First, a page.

While foreign keys generated by EF have names that can also be overridden, I notice that EF has not given the primary keys any names, and there is also no EF way of setting their names. SQL Server in turn auto generates primary key names such as PK__MyTable__0376AC45EB0148EF. Apart from the ugly GUID in the name, the MyTable part unfortunately gets truncated at 8 characters, so I decide to add proper names to the primary keys.

Ladislav Mrnka (stackoverflow) was kind enough to point me to his sample code for dropping and recreating primary keys using SQL. Since a database “with a life of its own” would not need this drop-create SQL code, I prefer in this case to stay in .Net land and use SQL Server Management Objects (SMO) for implementing the changes:

SMO + LINQ + EF = True

Using SMO requires adding a few references to the project as described here. Discovering and altering primary keys is quite straight forward, and I elect to use Language-Integrated Query (LINQ) instead of nested foreach statements,
which makes for nicely concise code. Here’s the complete Seed() method:

// Seed() method from the MyDbContext : DbContext class
public void Seed(WebAppEntities context)
{
  // Add unique keys
  context.Database.ExecuteSqlCommand(@"
    ALTER TABLE [WebApp].[MyTable] ADD CONSTRAINT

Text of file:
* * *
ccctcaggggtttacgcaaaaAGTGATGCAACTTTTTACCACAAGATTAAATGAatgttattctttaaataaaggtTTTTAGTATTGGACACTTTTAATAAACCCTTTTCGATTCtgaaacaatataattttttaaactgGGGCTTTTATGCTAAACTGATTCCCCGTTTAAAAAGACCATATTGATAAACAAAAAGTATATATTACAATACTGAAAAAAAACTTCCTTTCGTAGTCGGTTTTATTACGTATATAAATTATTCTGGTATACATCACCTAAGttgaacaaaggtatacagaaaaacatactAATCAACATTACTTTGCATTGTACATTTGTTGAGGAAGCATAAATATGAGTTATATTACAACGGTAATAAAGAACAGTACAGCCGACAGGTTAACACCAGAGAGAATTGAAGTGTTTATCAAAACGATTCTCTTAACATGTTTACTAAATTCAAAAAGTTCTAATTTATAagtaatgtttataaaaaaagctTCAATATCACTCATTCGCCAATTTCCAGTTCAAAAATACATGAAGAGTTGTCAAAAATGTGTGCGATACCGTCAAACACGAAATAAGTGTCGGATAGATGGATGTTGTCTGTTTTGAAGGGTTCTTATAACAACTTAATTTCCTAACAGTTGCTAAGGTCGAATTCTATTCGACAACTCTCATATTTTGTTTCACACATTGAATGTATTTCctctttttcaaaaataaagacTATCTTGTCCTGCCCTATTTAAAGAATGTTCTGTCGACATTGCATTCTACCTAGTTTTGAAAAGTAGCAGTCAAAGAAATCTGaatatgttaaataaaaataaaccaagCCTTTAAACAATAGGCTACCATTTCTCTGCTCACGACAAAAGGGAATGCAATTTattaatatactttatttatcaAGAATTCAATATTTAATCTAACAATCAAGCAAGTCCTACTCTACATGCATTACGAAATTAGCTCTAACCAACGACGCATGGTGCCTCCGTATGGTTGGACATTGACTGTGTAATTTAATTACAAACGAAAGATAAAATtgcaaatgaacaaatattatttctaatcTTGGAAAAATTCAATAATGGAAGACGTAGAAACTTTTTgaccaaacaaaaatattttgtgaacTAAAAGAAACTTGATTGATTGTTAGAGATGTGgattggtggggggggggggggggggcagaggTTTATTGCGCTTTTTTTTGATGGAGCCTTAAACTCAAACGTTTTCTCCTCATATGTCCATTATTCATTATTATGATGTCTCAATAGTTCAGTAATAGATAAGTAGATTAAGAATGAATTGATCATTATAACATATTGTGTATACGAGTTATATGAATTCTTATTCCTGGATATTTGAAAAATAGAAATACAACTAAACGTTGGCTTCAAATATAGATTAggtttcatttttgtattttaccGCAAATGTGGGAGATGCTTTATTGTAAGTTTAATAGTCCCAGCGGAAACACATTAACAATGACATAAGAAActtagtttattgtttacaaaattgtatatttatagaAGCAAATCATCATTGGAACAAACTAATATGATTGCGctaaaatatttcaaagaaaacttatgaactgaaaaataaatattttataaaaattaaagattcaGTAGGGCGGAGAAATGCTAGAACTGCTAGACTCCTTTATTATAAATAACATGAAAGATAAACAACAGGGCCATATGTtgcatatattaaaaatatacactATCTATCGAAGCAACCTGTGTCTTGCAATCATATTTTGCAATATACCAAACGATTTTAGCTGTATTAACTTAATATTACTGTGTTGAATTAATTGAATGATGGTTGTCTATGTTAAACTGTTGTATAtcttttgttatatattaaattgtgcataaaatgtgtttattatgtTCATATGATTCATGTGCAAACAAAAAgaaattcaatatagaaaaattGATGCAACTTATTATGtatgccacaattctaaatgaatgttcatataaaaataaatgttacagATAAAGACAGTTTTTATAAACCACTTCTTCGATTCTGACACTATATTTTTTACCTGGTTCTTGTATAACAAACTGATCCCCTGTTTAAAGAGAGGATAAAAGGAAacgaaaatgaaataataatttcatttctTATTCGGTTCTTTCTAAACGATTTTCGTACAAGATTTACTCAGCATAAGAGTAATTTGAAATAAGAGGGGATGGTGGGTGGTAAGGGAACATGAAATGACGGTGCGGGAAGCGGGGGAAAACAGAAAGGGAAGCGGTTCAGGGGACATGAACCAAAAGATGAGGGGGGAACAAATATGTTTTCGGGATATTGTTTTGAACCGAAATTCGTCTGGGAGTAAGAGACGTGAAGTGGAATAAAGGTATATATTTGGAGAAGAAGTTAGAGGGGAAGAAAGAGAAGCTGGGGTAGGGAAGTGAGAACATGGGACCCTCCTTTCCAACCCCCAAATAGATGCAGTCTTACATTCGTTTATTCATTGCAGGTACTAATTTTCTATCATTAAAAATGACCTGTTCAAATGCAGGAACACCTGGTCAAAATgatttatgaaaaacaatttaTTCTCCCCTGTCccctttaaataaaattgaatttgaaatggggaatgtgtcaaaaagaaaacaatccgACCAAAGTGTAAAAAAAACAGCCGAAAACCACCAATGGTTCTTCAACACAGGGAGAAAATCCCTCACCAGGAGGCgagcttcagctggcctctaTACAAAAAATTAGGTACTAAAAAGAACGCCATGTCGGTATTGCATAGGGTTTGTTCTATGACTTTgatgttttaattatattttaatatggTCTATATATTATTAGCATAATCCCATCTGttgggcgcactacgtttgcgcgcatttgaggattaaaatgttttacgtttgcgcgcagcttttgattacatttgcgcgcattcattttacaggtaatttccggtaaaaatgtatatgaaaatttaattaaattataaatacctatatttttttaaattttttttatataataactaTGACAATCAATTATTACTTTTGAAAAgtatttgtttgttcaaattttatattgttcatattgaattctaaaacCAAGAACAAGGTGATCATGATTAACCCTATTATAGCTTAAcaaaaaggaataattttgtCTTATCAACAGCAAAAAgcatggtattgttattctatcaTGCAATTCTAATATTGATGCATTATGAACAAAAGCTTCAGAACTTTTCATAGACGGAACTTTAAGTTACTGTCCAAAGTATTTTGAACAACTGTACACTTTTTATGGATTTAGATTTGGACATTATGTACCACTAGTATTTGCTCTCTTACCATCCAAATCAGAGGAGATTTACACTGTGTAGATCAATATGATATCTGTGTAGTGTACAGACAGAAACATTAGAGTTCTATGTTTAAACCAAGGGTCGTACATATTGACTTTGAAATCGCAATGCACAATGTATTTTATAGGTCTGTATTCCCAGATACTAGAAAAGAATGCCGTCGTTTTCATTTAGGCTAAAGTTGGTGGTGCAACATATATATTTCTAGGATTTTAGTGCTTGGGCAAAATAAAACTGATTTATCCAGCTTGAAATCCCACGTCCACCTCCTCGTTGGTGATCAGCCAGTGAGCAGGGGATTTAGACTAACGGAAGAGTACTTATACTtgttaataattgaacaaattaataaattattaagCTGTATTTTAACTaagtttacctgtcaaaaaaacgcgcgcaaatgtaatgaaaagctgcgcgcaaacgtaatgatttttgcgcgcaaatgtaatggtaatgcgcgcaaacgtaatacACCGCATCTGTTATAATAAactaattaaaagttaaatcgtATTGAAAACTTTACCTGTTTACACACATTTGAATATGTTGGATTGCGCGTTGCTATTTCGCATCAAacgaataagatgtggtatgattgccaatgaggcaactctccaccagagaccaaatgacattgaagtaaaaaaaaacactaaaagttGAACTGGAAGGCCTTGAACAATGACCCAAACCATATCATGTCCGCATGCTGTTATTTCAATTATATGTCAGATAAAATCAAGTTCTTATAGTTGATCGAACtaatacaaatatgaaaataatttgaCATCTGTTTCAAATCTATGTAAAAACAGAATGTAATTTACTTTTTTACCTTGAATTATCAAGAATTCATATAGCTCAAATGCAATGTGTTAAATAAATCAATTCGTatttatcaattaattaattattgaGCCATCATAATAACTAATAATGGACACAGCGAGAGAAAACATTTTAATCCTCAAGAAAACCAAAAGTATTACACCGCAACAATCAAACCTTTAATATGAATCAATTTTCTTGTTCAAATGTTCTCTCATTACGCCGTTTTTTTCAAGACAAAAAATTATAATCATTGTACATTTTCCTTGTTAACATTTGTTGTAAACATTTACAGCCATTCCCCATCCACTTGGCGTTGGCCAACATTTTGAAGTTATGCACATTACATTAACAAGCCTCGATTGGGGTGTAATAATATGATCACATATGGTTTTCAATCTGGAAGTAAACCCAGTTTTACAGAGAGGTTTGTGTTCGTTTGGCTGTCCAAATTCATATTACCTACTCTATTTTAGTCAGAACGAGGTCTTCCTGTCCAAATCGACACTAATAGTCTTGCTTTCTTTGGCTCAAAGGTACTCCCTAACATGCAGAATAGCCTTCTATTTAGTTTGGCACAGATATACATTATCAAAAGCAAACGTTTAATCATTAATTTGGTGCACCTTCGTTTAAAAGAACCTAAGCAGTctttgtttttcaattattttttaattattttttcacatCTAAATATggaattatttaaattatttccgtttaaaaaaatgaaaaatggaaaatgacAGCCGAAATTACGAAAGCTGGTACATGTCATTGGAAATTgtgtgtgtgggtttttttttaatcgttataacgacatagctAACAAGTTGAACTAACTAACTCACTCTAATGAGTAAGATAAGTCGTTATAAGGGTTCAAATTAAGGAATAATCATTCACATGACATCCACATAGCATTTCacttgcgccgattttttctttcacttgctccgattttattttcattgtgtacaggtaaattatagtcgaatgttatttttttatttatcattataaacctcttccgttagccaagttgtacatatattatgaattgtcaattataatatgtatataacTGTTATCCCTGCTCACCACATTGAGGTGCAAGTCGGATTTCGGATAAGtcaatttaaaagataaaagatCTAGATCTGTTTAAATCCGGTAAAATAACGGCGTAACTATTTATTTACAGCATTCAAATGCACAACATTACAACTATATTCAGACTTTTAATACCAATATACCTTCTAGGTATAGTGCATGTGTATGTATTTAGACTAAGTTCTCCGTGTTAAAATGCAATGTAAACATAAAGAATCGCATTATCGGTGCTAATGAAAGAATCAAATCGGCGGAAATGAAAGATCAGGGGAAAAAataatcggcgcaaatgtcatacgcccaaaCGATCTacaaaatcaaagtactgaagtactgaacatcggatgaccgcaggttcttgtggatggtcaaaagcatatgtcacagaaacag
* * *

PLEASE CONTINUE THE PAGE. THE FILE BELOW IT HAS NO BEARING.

[UK_MyTable_Name] UNIQUE(Name);
    ALTER TABLE [WebApp].[MySecondTable] ADD CONSTRAINT
      [UK_MySecondTable_Name] UNIQUE(Name);
    ");


  // Get a Server object from the existing connection
  var server = new Microsoft.SqlServer.Management.Smo.Server(
    new Microsoft.SqlServer.Management.Common.ServerConnection
      (context.Database.Connection as System.Data.SqlClient.SqlConnection));
  // Get a database object. Qualify names to avoid EF name clashes.
  Microsoft.SqlServer.Management.Smo.Database database =
    server.Databases[context.Database.Connection.Database];

  // Rename auto generated primary key names
  (
    from Microsoft.SqlServer.Management.Smo.Table table in database.Tables
    where table.Schema == "WebApp"
    from Microsoft.SqlServer.Management.Smo.Index index in table.Indexes
    where index.IndexKeyType ==
      Microsoft.SqlServer.Management.Smo.IndexKeyType.DriPrimaryKey
    // Create pairs of a name string and an Index object
    select new { table.Name, index }
  // ToList() separates reading the object model above from modifying it below
  ).ToList()
  // Use extension and anonymous methods to rename the primary keys
  .ForEach(primaryKey =&amp;amp;amp;amp;amp;amp;gt;
    {
      // Name primary keys "PK_TableName"
      primaryKey.index.Rename(
        "PK_" + primaryKey.Name.Replace("[", "").Replace("]", ""));
      primaryKey.index.Alter();
    }
}

Summing Up

When my project has more .Net coding than database focus, I often prefer using the power, simplicity and IntelliSense of SMO to perform my database manipulations; maybe you’ll consider doing the same ?-)